Life satisfaction is a judgment we make about our lives. Anchored in the present, we look to the past to assess whether our current living conditions and the goals we have achieved correspond to our aspirations and dreams.
Our level of life satisfaction is an essential factor for subjective well-being. In other words, the more satisfied we feel with our lives, the greater our well-being. However, life satisfaction is not only rewarding and contributes to our emotional well-being, it has also been linked to higher cognitive performance in the young and better health in old age.
Obviously, life satisfaction depends on an infinity of factors. Recently, psychologists at the University of Mannheim discovered that one of the most important variables is the feeling of connection and being one with the universe.
Being one with the universe drives life satisfaction
The researchers conducted two surveys involving nearly 75,000 people. In one of them they included a series of statements specially designed to assess the belief in unity, for example: “I believe that everything in the world is based on a common principle” or “We are all interdependent”.
They also included statements to measure aspects related to unity, such as social connection, bond with nature and empathy, as well as happiness. They found a significant correlation between the feeling of unity and life satisfaction.
People who felt more connected to the world, others or a divinity and were firmly convinced that they were part of it, felt much more satisfied with their lives, with the things they had achieved and with their current conditions.
The feeling of unity is not unique to religions
In a second survey, the researchers explored whether that sense of unity stemmed primarily from religion. In fact, there are different religions that convey this idea of unity, as well as philosophical systems and transcendental experiences, such as meditation or yoga, that allow you to connect with the universe and feel in harmony.
However, after analyzing people with different religious beliefs, as well as atheists, these psychologists found that all participants could experience this sense of connection and unity, regardless of their religious orientation, although it brought different nuances to the experience, obviously.
How to be one with the universe?
There is no separation between people, animals, objects, planets or galaxies, we are all one and the same thing. That is the basis of the feeling of oneness. However, understanding that message at a cognitive level, without internalizing it, will not do much good because we will continue to feel like we are separate and alone individuals.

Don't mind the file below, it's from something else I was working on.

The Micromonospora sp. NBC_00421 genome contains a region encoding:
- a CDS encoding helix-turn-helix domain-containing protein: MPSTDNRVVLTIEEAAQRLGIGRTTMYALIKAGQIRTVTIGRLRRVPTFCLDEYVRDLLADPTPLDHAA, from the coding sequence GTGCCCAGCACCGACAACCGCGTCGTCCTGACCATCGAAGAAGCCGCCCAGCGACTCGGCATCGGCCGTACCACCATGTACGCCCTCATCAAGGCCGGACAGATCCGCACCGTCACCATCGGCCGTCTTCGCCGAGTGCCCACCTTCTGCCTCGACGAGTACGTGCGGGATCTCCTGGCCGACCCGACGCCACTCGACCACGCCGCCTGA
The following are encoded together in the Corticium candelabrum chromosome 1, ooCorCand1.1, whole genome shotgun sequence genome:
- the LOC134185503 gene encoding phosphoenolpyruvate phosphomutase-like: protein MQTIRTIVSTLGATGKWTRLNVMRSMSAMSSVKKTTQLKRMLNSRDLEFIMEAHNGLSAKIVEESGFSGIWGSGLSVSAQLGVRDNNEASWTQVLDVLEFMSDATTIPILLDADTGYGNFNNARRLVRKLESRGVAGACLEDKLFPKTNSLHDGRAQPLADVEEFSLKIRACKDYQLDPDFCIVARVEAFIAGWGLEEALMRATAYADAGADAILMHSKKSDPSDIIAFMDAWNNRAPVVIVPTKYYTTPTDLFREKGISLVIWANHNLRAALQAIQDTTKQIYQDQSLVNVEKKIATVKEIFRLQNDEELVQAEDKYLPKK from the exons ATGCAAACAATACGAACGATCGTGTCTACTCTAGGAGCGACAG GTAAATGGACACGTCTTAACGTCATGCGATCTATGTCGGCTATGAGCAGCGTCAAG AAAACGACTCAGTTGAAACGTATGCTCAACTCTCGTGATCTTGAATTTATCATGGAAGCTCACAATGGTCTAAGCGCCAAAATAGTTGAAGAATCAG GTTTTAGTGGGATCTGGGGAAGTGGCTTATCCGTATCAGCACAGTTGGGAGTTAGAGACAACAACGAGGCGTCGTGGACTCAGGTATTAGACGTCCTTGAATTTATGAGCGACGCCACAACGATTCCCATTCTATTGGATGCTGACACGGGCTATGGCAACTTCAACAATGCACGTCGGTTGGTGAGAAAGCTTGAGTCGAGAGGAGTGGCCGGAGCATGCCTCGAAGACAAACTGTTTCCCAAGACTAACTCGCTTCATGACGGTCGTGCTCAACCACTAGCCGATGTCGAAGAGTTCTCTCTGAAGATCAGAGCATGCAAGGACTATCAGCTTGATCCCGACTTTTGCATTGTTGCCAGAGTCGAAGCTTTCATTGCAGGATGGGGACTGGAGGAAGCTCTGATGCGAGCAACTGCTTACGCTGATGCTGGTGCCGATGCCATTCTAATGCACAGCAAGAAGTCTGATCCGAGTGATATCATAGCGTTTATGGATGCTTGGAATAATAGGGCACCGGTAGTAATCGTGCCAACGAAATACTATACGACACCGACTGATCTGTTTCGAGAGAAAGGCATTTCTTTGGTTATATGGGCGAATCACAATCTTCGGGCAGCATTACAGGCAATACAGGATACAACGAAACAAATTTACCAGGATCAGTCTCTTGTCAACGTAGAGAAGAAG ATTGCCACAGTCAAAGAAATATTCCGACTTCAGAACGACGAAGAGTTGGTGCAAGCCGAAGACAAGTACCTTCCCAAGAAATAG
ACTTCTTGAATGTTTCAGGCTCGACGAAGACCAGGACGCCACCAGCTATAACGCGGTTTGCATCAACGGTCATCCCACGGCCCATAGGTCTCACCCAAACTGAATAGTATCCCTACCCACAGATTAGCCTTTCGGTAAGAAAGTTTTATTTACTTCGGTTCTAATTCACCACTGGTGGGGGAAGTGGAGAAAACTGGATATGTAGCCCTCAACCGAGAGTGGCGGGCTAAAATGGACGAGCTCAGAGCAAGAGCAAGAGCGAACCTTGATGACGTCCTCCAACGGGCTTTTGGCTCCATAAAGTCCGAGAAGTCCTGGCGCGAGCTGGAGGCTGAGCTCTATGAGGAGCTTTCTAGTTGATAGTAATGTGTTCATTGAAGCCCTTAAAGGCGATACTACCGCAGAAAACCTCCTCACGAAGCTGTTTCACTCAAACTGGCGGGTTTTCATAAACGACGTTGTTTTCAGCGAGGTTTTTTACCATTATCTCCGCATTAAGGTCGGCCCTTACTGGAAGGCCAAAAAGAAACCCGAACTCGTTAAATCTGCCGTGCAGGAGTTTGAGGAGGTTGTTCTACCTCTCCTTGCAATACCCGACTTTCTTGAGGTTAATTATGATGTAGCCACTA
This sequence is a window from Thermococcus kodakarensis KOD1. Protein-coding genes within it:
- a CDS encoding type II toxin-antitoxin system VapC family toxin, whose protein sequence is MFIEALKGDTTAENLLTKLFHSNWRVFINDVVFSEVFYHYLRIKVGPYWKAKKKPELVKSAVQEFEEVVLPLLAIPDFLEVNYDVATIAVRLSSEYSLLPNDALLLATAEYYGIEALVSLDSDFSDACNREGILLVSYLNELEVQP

“Despite all the theories, as long as we are internally divided, we will feel that we are isolated from life,” warned Alan Watts. Therefore, we need to experience the feeling of unity on an experiential level.
In fact, it is important to understand an important terminological distinction: being part of the whole is not the same as being one with the whole. When we believe that we are part of the universe, we simply assume that we are one more piece, one more cog in the universal machinery. That feeling turns us into isolated atoms and can make us small. Instead, being one with the universe erases any distinction and allows us to grow because we greatly expand our limits.
To achieve this, we must accept that everything around us has its counterpart within us. Edwin Arnold gives us a clue: “By renouncing oneself, the universe becomes me”. We must stop feeling isolated from everything around us to understand that there is no “me” separate from what we perceive, know or feel. It is about stopping feeling superior, establishing distances or marking dividing limits between “me” and “you” or between “me” and the “world”.
Of course, this sense of universal connection is not a nebulous state of mind in which all distinction and individuality is lost, but implies the coexistence of apparently antagonistic states – such as unity and multiplicity, identity and difference – which are not really mutually exclusive, but they manifest themselves in unison in different ways.
Every day of our lives, we are ourselves, as a unique and independent entity, but at the same time we are part of our family, group of friends, society, the country where we live, nature and the universe. Everything happens at once. The differentiation only exists in our mind, in the attention we pay to one aspect or another. For this reason, at certain times we can feel more isolated beings while when we are in a group that individuality vanishes.
To experience that feeling of unity and connection with the whole, to truly be one with the universe, we must be aware that, in order to know reality, we cannot place ourselves outside of it, dissecting and cataloging it as if we were external observers, but rather we need to penetrate it, be it and feel it.
If we want to achieve this, the most direct and practical way is to learn to flow: to live each moment in its totality, being fully present here and now, in such a way that the barriers between the “me” and the “world” are erased. So we can feel more satisfied with life, simply because we are living – really.
Edinger-Schons, L. M. (2020) Oneness beliefs and their effect on life satisfaction. Psychology of Religion and Spirituality; 12(4): 428–439.